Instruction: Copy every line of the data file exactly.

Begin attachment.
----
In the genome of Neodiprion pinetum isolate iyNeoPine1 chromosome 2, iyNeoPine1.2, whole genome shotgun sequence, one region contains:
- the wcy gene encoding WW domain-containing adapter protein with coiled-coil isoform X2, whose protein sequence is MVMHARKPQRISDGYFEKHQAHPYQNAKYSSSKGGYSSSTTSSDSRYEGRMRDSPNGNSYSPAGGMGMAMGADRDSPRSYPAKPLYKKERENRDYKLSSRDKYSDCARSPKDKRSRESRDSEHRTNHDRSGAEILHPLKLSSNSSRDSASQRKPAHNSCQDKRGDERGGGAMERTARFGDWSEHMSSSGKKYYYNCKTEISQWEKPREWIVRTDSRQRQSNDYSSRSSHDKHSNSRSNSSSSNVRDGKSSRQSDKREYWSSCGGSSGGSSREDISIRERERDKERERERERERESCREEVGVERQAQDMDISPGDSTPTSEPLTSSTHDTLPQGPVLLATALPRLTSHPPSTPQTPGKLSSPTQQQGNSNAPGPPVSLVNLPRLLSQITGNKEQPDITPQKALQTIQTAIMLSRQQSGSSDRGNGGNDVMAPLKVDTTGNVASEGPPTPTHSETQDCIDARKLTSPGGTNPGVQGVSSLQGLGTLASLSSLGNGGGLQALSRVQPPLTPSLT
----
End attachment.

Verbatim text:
In the genome of Neodiprion pinetum isolate iyNeoPine1 chromosome 2, iyNeoPine1.2, whole genome shotgun sequence, one region contains:
- the wcy gene encoding WW domain-containing adapter protein with coiled-coil isoform X2, whose protein sequence is MVMHARKPQRISDGYFEKHQAHPYQNAKYSSSKGGYSSSTTSSDSRYEGRMRDSPNGNSYSPAGGMGMAMGADRDSPRSYPAKPLYKKERENRDYKLSSRDKYSDCARSPKDKRSRESRDSEHRTNHDRSGAEILHPLKLSSNSSRDSASQRKPAHNSCQDKRGDERGGGAMERTARFGDWSEHMSSSGKKYYYNCKTEISQWEKPREWIVRTDSRQRQSNDYSSRSSHDKHSNSRSNSSSSNVRDGKSSRQSDKREYWSSCGGSSGGSSREDISIRERERDKERERERERERESCREEVGVERQAQDMDISPGDSTPTSEPLTSSTHDTLPQGPVLLATALPRLTSHPPSTPQTPGKLSSPTQQQGNSNAPGPPVSLVNLPRLLSQITGNKEQPDITPQKALQTIQTAIMLSRQQSGSSDRGNGGNDVMAPLKVDTTGNVASEGPPTPTHSETQDCIDARKLTSPGGTNPGVQGVSSLQGLGTLASLSSLGNGGGLQALSRVQPPLTPSLT